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Keller Farms, Inc. v. McGarity Flying Service, LLC

United States District Court, E.D. Missouri, Southeastern Division

January 9, 2017

KELLER FARMS, INC., Plaintiff,
v.
McGARITY FLYING SERVICE, LLC, et al., Defendants.

          MEMORANDUM AND ORDER

          ABBIE CRITES-LEONI, UNITED STATES MAGISTRATE JUDGE

         This matter is before the Court on the Motion to Dismiss, or in the Alternative, for a More Definite Statement, filed by Defendant Michael C. Pemberton. (Doc. 7.) Plaintiff has filed a Response to Defendant's Motion. (Doc. 11.) For the reasons stated below, the Court will deny Defendant's Motion.

         BACKGROUND[1]

         Plaintiff Keller Farms is an Illinois corporation that owns and operates farmland on Route 77 in Benton, Missouri (the “Property”). In the Complaint, Plaintiff states that, at the beginning of the 2015 growing season, Keller Farms had planted 897 acres of wheat, 100 acres of sweet corn, and 99 acres of horseradish on the Property. Keller Farms also had a sycamore tree farm, and numerous other additional trees and foliage for windbreak and ornamental purposes.

         Defendant Dennis E. McGarity was licensed by the Missouri Department of Agriculture (“MDOA”) as a commercial applicator, and Defendant Michael C. Pemberton was licensed by the MDOA as a private applicator.

         Plaintiff alleges that, on April 23, 2015, Defendant McGarity applied Clarifer herbicide, Afforia herbicide and Roundup Powermax II via aerial application to 303 acres of farmland situated to the northeast of the Property. Plaintiff claims that these pesticide chemicals drifted with the wind and landed on the Property. Plaintiff alleges that, on May 13, 2015, Defendant Pemberton applied Defy Amine 4 and Warrant Herbicide to 262 acres of farmland situated to the south of the Property, and that these chemicals drifted with the wind and landed on the Property. Plaintiff claims that the MDOA, through the Bureau of Pesticide Control, investigated the wind drift damage to the Property, collected samples of damaged trees and crops from the Property, and subsequently issued letters of warning to Defendants dated February 3, 2016. Plaintiff claims that it suffered the following damages: 897.22 acres of wheat were damaged resulting in lost sales in the approximate amount of $114, 016; 30, 000 bags of corn were unable to be sold totaling lost damages in the approximate amount of $500, 000; 11.5 acres of the horseradish crop were damaged, causing lost sales in the approximate amount of $19, 174; the ornamental trees on the Property were damaged, resulting in a loss of value of $317, 882; trees on the Property that serve a vital windbreak function were damaged, including 319 dead sycamore trees and 42 dead pine trees, resulting in a repair and replacement estimate of approximately $180, 500; and lost business relations and business reputation with one of its major purchasers due to being unable to fill 2015 purchase orders from pesticide damaged corn.

         In Count I, Plaintiff asserts a negligence per se claim against all Defendants, claiming that Keller Farms sustained damage to the Property as a result of Defendants' misuse of pesticide in violation of Missouri statutes and regulations. In Count II of the Complaint, Plaintiff alleges that Defendants were negligent in applying the chemicals and pesticides listed above, which resulted in damage sustained to the Property. In Count III, Plaintiff asserts a claim for trespass and treble damages based on Defendants' application of pesticides and chemicals on the Property.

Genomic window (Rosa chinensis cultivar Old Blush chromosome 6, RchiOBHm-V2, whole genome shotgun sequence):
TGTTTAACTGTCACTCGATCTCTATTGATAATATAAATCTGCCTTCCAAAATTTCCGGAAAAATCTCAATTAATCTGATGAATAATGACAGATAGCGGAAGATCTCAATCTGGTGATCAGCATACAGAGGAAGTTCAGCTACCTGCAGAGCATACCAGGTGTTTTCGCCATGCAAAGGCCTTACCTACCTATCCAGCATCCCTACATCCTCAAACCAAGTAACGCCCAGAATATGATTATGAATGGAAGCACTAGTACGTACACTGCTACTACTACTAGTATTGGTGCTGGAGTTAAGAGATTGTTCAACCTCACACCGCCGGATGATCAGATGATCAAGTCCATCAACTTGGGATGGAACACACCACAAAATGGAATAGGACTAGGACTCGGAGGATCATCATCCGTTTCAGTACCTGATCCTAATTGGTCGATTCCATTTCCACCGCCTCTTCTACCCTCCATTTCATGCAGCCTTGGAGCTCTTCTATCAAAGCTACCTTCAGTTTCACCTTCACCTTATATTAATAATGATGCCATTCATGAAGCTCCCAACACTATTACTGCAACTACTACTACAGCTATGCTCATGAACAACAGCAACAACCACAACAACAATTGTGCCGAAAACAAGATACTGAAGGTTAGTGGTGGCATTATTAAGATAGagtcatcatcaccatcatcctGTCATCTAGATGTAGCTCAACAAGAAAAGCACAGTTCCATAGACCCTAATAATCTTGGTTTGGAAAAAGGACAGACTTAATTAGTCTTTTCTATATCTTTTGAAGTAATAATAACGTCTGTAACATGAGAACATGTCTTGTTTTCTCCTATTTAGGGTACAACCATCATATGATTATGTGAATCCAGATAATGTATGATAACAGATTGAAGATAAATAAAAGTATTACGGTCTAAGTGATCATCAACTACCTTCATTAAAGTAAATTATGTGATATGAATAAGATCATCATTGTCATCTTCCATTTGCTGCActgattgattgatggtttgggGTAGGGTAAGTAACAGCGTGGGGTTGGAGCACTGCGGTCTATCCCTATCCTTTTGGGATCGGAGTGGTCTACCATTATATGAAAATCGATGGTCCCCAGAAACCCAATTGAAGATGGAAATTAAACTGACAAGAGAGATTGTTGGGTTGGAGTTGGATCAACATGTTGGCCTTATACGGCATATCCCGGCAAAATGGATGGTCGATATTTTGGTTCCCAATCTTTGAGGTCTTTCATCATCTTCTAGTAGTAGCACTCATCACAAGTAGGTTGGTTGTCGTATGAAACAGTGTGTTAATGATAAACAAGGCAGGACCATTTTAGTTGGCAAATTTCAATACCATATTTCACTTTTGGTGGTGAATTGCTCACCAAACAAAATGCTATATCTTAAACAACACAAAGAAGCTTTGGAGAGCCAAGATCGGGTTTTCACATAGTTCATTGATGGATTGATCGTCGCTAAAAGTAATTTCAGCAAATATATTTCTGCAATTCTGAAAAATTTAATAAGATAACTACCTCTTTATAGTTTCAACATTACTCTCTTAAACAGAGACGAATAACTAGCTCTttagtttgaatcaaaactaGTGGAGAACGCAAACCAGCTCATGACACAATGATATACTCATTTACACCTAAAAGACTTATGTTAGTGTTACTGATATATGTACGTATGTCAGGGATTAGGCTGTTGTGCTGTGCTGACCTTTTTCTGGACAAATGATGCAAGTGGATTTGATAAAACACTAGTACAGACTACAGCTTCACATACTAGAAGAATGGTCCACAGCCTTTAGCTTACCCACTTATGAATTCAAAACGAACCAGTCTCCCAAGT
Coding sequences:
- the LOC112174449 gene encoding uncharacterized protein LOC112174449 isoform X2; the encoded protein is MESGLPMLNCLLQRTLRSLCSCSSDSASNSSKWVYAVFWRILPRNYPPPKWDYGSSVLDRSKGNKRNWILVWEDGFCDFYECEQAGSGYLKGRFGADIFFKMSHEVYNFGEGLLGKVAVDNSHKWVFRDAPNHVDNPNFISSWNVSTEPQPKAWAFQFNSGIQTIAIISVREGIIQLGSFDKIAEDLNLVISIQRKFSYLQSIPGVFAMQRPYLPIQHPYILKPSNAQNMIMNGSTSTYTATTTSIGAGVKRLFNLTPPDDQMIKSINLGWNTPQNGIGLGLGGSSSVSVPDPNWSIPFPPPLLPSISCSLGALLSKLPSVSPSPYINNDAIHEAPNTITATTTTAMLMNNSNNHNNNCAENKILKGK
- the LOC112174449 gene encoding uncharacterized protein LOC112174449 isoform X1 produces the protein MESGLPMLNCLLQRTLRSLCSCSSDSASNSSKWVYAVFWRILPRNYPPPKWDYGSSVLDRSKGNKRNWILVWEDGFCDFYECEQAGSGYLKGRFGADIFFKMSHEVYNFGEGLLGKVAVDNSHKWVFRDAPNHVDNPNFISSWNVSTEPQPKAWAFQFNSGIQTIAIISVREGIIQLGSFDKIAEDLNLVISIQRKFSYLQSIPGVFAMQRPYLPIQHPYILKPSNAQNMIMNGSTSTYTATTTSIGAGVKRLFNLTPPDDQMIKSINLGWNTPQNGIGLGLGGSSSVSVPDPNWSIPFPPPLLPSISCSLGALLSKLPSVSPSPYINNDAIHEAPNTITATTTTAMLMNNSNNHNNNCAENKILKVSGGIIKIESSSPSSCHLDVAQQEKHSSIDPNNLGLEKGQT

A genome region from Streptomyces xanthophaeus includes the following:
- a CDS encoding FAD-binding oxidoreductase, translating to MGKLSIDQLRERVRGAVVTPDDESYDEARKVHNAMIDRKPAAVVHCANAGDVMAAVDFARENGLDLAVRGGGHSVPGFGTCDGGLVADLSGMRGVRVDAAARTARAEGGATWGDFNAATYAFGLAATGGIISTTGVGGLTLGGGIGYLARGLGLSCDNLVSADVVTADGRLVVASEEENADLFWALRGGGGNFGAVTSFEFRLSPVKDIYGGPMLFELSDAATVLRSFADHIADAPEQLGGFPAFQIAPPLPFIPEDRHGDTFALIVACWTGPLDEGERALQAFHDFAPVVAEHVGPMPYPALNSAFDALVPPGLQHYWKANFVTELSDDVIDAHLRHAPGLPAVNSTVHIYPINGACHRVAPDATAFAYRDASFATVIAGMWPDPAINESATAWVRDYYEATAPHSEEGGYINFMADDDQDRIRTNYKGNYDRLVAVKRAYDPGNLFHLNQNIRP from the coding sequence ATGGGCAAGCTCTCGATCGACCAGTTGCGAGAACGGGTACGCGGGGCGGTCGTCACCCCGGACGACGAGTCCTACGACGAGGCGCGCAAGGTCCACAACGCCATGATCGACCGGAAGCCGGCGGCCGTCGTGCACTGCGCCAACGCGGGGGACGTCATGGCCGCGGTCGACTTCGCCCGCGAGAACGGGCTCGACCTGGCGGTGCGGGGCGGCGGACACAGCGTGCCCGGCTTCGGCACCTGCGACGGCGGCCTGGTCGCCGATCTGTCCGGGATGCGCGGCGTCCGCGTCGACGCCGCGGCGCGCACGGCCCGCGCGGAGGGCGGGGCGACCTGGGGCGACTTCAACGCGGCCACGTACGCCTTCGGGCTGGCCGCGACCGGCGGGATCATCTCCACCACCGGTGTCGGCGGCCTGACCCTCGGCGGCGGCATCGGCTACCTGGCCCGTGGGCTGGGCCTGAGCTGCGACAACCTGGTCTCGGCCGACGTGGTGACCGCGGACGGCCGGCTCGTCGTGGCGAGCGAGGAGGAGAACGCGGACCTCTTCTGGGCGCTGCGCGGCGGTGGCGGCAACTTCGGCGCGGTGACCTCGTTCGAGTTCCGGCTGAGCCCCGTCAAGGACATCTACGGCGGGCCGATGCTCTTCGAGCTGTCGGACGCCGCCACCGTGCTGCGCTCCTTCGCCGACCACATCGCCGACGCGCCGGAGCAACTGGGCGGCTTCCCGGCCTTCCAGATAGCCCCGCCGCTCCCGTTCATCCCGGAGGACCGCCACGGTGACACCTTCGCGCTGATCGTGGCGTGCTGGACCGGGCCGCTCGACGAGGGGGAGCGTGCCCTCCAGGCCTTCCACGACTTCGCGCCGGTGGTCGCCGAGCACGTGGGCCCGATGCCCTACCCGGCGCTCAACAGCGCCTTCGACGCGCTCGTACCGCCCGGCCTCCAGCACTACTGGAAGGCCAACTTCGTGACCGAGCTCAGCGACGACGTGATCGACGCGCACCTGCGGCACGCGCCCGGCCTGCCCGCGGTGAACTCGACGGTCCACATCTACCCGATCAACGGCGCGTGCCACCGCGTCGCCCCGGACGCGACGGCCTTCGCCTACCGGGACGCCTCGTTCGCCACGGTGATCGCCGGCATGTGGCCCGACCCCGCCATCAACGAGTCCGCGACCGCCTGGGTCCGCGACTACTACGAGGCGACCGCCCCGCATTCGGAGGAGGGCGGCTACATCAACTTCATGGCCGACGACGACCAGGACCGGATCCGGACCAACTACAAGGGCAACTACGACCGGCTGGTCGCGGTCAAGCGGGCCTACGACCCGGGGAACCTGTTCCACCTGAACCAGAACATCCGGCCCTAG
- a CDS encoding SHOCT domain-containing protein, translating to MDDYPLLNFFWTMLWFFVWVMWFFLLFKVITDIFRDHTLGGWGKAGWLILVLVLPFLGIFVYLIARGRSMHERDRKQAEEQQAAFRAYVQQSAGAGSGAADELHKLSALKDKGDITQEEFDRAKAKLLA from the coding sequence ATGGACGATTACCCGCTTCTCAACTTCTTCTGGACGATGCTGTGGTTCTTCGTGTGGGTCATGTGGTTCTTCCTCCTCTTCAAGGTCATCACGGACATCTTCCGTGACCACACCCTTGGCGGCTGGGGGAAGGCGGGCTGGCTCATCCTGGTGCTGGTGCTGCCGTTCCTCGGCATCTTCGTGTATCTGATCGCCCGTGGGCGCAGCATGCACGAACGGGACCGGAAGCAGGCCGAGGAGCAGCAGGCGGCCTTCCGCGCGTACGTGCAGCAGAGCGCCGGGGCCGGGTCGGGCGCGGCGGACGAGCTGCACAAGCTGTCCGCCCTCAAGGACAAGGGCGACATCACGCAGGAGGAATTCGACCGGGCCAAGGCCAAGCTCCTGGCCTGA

DISCUSSION

         I. Motion to Dismiss

          Defendant Pemberton argues that the Complaint should be dismissed as unintelligible for the following reasons: typographical errors are contained in paragraphs 7 and 9; the Complaint does not state which of the seven or more chemicals damaged which of the tree crops and sycamore trees; and the dates Pemberton and McGarity sprayed are three weeks apart.

         Plaintiff responds that the Complaint specifically states the date on which Defendant Pemberton allegedly sprayed the crops, and identifies the chemicals sprayed that allegedly drifted onto Plaintiff's farm. Plaintiff also attached to the Complaint copies of the letters from the State of Missouri citing the Defendants for their improper use of herbicides. Plaintiff states that the Complaint identifies the damages suffered, and the Complaint alleges that both Defendants contributed to the damage. Defendant argues that the parties' relative responsibilities for the damages await the discovery process and will be a jury issue.

         When ruling on a Rule 12(b)(6) motion to dismiss, the court must accept as true all of the factual allegations in the complaint, but it need not accept legal conclusions. Ashcroft v. Iqbal, 556 U.S. 662, 678 (2009). “To survive a motion to dismiss, a complaint must contain sufficient factual matter, accepted as true, to ‘state a claim to relief that is plausible on its face.'” Id. (quoting Bell Atl. Corp. v. Twombly, 550 U.S. 544, 570 (2007)). A claim satisfies the plausibility standard “when the plaintiff pleads factual content that allows the court to draw the reasonable inference that the defendant is liable for the misconduct alleged.” Id. (citing Twombly, 550 U.S. at 556).

         Because Plaintiff's allegations, taken as true, are sufficient “to state a claim to relief that is plausible on its face” Twombly, 550 U.S. at 570, Defendant Pemberton's Motion to Dismiss will be denied.

         II. Motion for More ...


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